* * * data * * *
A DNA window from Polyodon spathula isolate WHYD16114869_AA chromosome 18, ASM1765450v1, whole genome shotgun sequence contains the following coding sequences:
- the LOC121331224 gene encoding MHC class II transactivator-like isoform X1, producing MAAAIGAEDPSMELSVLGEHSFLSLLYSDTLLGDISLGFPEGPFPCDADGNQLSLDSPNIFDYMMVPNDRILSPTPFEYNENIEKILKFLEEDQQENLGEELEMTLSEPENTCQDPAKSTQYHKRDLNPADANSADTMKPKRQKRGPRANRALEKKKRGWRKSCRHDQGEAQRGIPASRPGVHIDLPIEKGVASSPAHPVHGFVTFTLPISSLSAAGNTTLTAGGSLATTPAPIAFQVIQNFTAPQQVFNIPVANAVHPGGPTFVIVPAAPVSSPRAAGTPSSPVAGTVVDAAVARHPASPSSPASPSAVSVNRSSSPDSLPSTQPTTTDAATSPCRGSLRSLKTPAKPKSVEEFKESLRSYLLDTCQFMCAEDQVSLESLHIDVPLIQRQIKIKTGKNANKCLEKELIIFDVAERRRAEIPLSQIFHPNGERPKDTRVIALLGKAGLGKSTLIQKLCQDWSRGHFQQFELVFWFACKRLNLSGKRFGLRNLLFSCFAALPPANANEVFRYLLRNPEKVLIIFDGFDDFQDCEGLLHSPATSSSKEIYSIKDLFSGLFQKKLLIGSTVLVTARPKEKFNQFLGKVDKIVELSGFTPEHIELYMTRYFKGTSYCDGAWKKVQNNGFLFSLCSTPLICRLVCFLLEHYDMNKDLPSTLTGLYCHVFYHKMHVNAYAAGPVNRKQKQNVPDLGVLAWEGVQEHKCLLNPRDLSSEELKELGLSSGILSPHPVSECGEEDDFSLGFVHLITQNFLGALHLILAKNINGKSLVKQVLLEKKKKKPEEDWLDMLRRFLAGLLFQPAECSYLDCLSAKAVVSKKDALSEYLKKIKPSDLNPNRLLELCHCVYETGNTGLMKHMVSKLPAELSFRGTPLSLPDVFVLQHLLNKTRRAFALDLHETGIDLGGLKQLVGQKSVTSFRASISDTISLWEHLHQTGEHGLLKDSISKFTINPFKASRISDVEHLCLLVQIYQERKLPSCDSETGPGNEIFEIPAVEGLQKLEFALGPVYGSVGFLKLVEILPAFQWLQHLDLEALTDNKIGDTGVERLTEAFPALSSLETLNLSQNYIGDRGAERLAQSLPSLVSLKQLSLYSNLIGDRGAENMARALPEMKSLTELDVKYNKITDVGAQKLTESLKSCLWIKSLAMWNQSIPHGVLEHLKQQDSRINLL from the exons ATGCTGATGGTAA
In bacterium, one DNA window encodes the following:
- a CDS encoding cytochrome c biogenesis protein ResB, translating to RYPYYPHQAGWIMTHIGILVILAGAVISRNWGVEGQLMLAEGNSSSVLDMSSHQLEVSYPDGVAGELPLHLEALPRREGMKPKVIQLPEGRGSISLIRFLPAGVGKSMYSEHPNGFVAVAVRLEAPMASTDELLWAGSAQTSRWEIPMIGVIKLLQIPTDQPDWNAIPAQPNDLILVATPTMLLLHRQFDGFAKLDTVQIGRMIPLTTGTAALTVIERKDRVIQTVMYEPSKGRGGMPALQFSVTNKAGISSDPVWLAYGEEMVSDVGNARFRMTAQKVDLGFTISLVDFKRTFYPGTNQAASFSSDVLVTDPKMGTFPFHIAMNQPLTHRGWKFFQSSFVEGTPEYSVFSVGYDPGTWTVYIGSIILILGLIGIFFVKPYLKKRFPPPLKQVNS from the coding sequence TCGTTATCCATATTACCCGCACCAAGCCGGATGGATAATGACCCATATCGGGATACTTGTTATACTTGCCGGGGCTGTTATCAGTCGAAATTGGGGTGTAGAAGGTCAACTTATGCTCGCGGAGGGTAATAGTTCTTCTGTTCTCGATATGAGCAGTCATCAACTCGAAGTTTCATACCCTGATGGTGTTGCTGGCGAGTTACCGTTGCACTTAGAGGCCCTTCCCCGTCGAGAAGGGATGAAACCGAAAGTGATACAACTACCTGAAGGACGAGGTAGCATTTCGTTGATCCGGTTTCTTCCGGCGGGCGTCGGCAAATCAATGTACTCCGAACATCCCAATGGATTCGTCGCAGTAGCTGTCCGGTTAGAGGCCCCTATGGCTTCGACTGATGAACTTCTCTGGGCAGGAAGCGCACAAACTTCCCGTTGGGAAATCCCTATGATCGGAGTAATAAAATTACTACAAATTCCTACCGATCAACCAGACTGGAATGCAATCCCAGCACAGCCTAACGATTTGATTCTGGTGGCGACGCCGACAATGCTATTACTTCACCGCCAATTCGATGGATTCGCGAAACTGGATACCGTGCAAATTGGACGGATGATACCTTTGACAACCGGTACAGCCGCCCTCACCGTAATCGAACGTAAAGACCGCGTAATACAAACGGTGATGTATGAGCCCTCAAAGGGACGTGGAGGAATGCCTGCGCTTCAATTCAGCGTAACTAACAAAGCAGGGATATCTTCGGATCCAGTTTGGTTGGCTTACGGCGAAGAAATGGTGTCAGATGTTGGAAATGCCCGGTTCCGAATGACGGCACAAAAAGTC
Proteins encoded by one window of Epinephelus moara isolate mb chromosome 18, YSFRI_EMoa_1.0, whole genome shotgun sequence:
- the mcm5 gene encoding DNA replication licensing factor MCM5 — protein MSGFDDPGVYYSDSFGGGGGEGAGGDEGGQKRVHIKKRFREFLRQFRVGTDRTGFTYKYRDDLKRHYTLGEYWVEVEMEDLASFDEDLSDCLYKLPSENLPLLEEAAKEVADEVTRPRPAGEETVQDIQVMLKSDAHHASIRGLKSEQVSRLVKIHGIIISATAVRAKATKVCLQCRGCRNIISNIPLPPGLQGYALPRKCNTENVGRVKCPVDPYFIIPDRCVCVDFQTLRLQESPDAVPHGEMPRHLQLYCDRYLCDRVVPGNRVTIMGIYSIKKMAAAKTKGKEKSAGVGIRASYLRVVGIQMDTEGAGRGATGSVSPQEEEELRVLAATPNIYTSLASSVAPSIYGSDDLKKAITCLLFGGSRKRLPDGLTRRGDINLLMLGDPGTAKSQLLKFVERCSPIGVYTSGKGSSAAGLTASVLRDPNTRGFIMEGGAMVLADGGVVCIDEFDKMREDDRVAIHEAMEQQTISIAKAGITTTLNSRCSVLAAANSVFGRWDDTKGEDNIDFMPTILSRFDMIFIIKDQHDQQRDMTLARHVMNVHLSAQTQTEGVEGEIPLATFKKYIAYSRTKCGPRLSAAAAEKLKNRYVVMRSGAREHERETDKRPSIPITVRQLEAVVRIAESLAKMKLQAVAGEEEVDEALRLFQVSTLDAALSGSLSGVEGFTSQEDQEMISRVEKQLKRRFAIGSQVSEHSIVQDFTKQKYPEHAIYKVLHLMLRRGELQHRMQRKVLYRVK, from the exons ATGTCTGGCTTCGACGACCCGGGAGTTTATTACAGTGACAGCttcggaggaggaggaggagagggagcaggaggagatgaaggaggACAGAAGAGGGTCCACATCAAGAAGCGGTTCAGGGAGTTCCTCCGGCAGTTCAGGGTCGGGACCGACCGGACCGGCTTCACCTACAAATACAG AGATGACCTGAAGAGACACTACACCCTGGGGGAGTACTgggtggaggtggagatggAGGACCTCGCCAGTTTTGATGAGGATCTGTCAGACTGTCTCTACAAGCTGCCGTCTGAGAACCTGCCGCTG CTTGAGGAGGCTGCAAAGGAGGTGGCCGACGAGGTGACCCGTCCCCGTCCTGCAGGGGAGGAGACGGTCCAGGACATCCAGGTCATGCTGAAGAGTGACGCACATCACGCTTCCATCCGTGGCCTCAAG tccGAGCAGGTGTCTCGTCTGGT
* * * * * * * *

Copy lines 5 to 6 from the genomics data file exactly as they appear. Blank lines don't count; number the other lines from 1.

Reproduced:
Proteins encoded by one window of Epinephelus moara isolate mb chromosome 18, YSFRI_EMoa_1.0, whole genome shotgun sequence:
- the mcm5 gene encoding DNA replication licensing factor MCM5 — protein MSGFDDPGVYYSDSFGGGGGEGAGGDEGGQKRVHIKKRFREFLRQFRVGTDRTGFTYKYRDDLKRHYTLGEYWVEVEMEDLASFDEDLSDCLYKLPSENLPLLEEAAKEVADEVTRPRPAGEETVQDIQVMLKSDAHHASIRGLKSEQVSRLVKIHGIIISATAVRAKATKVCLQCRGCRNIISNIPLPPGLQGYALPRKCNTENVGRVKCPVDPYFIIPDRCVCVDFQTLRLQESPDAVPHGEMPRHLQLYCDRYLCDRVVPGNRVTIMGIYSIKKMAAAKTKGKEKSAGVGIRASYLRVVGIQMDTEGAGRGATGSVSPQEEEELRVLAATPNIYTSLASSVAPSIYGSDDLKKAITCLLFGGSRKRLPDGLTRRGDINLLMLGDPGTAKSQLLKFVERCSPIGVYTSGKGSSAAGLTASVLRDPNTRGFIMEGGAMVLADGGVVCIDEFDKMREDDRVAIHEAMEQQTISIAKAGITTTLNSRCSVLAAANSVFGRWDDTKGEDNIDFMPTILSRFDMIFIIKDQHDQQRDMTLARHVMNVHLSAQTQTEGVEGEIPLATFKKYIAYSRTKCGPRLSAAAAEKLKNRYVVMRSGAREHERETDKRPSIPITVRQLEAVVRIAESLAKMKLQAVAGEEEVDEALRLFQVSTLDAALSGSLSGVEGFTSQEDQEMISRVEKQLKRRFAIGSQVSEHSIVQDFTKQKYPEHAIYKVLHLMLRRGELQHRMQRKVLYRVK, from the exons ATGTCTGGCTTCGACGACCCGGGAGTTTATTACAGTGACAGCttcggaggaggaggaggagagggagcaggaggagatgaaggaggACAGAAGAGGGTCCACATCAAGAAGCGGTTCAGGGAGTTCCTCCGGCAGTTCAGGGTCGGGACCGACCGGACCGGCTTCACCTACAAATACAG AGATGACCTGAAGAGACACTACACCCTGGGGGAGTACTgggtggaggtggagatggAGGACCTCGCCAGTTTTGATGAGGATCTGTCAGACTGTCTCTACAAGCTGCCGTCTGAGAACCTGCCGCTG CTTGAGGAGGCTGCAAAGGAGGTGGCCGACGAGGTGACCCGTCCCCGTCCTGCAGGGGAGGAGACGGTCCAGGACATCCAGGTCATGCTGAAGAGTGACGCACATCACGCTTCCATCCGTGGCCTCAAG tccGAGCAGGTGTCTCGTCTGGT